At some point, aren’t we responsible for our own behavior, safety, and well-being?  Think about it: all these warnings have done little to protect society in general from itself in spite of the fact that many know the warnings are pretty much true.

Now think about some of the suggestions that have changed behaviors in our lifetime: the Mothers Against Drunk Driving’s Don’t Drink and Drive campaign – do you know anyone who drinks and drives anymore; Lady Bird Johnson’s Beautify America campaign in the 60s - people really did stop throwing trash out car windows and on the ground; or the Buckle Up seatbelt campaign – everyone wears one today. That’s because these, and many more suggestions (not warnings), made the kind of sense that people quickly understood and supported.  No constant reminders or government regulations were needed.  That’s because people generally take note and do the right things when, in fact, they are the right things to do.

So, in my humble opinion, there are only a few things that should be a little closer than they appear: family, friends, loved ones, favorite books, things that make you smile, and an empty taxi in the rain.  And here's, my favorite: that cute little baby in the picture above – she can’t appear or be close enough (sorry, this grand-parenting thing is closer than it appears :).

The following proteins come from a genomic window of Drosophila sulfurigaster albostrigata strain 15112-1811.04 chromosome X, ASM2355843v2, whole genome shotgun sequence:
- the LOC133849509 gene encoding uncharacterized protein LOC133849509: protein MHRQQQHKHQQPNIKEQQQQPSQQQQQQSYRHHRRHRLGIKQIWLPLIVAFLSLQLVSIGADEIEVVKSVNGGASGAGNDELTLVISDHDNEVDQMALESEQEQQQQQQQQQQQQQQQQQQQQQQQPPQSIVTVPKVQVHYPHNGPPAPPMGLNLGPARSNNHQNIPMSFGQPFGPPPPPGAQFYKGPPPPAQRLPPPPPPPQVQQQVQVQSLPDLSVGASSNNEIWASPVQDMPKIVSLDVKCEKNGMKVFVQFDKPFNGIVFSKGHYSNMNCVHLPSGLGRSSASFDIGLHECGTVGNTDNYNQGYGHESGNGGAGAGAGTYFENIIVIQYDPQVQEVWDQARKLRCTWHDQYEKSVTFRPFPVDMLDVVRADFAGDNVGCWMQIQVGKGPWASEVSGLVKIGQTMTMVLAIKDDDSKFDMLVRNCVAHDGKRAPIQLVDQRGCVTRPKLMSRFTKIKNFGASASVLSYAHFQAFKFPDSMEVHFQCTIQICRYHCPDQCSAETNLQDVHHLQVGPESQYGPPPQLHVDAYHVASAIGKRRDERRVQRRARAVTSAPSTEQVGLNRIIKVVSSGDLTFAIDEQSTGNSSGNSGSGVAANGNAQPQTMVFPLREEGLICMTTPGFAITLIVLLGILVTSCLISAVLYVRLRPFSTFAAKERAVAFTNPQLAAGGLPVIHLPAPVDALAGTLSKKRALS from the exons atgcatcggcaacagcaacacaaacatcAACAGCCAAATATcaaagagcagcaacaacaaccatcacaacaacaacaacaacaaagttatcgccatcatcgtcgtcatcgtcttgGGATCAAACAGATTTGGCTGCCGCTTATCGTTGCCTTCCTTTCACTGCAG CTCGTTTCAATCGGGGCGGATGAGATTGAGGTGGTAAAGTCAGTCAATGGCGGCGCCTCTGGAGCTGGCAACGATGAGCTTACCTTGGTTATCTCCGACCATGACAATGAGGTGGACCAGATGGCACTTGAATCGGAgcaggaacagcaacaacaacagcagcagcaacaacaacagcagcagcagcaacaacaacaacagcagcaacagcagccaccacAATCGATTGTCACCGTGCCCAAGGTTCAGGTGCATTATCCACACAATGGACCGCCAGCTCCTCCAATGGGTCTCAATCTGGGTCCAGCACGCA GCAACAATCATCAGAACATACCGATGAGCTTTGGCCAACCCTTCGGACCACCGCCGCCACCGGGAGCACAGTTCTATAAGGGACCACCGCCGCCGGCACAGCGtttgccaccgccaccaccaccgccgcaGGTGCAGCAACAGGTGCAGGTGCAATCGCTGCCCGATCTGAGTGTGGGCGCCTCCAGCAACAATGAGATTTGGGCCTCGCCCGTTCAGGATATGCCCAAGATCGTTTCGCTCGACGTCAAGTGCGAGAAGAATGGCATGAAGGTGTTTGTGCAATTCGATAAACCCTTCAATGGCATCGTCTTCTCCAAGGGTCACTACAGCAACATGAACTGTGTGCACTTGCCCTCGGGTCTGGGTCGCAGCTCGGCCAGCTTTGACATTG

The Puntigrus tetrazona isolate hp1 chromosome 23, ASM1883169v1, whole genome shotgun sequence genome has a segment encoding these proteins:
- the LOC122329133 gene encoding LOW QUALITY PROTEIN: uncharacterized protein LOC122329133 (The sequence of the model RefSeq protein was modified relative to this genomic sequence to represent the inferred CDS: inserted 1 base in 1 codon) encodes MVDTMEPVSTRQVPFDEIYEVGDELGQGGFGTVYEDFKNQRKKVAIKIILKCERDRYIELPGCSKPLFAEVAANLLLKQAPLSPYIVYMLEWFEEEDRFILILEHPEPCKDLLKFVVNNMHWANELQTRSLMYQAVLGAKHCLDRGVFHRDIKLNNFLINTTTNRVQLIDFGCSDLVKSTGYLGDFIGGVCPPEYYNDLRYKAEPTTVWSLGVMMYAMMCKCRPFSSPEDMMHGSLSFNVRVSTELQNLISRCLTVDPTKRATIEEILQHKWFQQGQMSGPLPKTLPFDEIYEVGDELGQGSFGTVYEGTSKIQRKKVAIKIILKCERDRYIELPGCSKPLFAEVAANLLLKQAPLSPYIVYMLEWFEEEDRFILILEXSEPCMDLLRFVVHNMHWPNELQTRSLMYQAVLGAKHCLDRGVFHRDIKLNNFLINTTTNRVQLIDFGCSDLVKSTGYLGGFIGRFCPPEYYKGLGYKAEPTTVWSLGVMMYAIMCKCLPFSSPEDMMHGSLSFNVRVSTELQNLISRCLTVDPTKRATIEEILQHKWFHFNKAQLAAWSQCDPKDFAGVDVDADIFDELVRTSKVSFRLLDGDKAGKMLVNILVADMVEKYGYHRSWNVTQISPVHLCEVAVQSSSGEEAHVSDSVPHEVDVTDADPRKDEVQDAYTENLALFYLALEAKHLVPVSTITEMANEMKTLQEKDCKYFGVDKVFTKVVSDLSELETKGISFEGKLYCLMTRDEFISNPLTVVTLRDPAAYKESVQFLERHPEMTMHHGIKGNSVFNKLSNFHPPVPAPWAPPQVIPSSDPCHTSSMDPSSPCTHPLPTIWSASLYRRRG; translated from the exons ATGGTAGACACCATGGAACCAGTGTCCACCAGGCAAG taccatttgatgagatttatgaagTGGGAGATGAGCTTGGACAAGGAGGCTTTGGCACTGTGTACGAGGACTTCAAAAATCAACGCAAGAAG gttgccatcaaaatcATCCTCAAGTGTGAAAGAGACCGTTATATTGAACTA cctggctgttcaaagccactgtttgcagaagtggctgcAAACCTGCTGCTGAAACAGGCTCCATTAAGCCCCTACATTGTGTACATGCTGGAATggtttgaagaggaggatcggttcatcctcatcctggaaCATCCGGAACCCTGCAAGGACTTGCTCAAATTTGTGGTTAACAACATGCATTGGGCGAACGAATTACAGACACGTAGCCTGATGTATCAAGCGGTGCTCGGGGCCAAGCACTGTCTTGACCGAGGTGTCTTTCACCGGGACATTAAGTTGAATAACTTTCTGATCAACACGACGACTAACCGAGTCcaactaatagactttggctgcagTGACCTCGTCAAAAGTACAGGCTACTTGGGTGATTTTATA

My message this week is about personal responsibility and the dynamics of getting anything accomplished:
Arte Nathan“Never doubt that a small group of thoughtful, committed people can change the world. Indeed, it is the only thing that ever has.”
- Margaret Meade

Margaret Mead (1901 – 1978) was an American cultural anthropologist, a popularizer of the insights of anthropology into modern American and Western culture, and a respected, if controversial, academic anthropologist.

How thoughtful and committed are you?  To the things you do, to the people you’re with, to the ideas you have, and to the dreams you share with others?  Without your real and total commitment, there’s not much chance you’ll be successful enough or make a big enough impact for anyone to notice, or anything truly great to result.  And without your thoughtfulness, hard work and commitment, there’s no way that others will believe and trust you, or that they’ll make the same kind of commitment as you. This is especially true when whatever you’re doing is part of a team, because in that situation others rely directly on you to do your part.  The group dynamics of a team are very sensitive to the concept of reciprocity – everyone believing, feeling, sensing, acting and working at each individual’s very best – for the benefit of all.  If you’re part of a team today, never doubt that a group of thoughtful and committed people can change the world.  Indeed, it is the only thing that ever has.

Stay well!